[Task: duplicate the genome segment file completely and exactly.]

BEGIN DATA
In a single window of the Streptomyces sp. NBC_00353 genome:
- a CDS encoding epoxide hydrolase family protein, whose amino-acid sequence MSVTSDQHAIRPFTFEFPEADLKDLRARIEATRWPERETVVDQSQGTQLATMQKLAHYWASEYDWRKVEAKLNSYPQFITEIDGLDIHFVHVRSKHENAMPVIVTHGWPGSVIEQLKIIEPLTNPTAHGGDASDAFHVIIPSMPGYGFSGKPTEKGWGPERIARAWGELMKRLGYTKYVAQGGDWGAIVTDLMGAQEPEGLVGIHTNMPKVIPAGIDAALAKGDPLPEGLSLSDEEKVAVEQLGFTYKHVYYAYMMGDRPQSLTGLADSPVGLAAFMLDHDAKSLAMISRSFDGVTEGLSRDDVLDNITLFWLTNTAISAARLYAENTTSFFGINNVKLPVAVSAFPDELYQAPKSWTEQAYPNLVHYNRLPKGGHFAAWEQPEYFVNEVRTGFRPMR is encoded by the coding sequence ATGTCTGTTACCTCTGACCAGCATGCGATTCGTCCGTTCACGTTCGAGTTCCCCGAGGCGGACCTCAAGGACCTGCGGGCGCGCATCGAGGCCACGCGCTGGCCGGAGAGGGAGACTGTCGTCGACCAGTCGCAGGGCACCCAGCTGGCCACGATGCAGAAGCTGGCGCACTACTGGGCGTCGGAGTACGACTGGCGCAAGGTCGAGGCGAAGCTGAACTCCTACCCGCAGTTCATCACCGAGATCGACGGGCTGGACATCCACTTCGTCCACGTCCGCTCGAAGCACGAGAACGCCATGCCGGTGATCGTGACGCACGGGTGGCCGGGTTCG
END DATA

In a single window of the Streptomyces sp. NBC_00353 genome:
- a CDS encoding epoxide hydrolase family protein, whose amino-acid sequence MSVTSDQHAIRPFTFEFPEADLKDLRARIEATRWPERETVVDQSQGTQLATMQKLAHYWASEYDWRKVEAKLNSYPQFITEIDGLDIHFVHVRSKHENAMPVIVTHGWPGSVIEQLKIIEPLTNPTAHGGDASDAFHVIIPSMPGYGFSGKPTEKGWGPERIARAWGELMKRLGYTKYVAQGGDWGAIVTDLMGAQEPEGLVGIHTNMPKVIPAGIDAALAKGDPLPEGLSLSDEEKVAVEQLGFTYKHVYYAYMMGDRPQSLTGLADSPVGLAAFMLDHDAKSLAMISRSFDGVTEGLSRDDVLDNITLFWLTNTAISAARLYAENTTSFFGINNVKLPVAVSAFPDELYQAPKSWTEQAYPNLVHYNRLPKGGHFAAWEQPEYFVNEVRTGFRPMR is encoded by the coding sequence ATGTCTGTTACCTCTGACCAGCATGCGATTCGTCCGTTCACGTTCGAGTTCCCCGAGGCGGACCTCAAGGACCTGCGGGCGCGCATCGAGGCCACGCGCTGGCCGGAGAGGGAGACTGTCGTCGACCAGTCGCAGGGCACCCAGCTGGCCACGATGCAGAAGCTGGCGCACTACTGGGCGTCGGAGTACGACTGGCGCAAGGTCGAGGCGAAGCTGAACTCCTACCCGCAGTTCATCACCGAGATCGACGGGCTGGACATCCACTTCGTCCACGTCCGCTCGAAGCACGAGAACGCCATGCCGGTGATCGTGACGCACGGGTGGCCGGGTTCG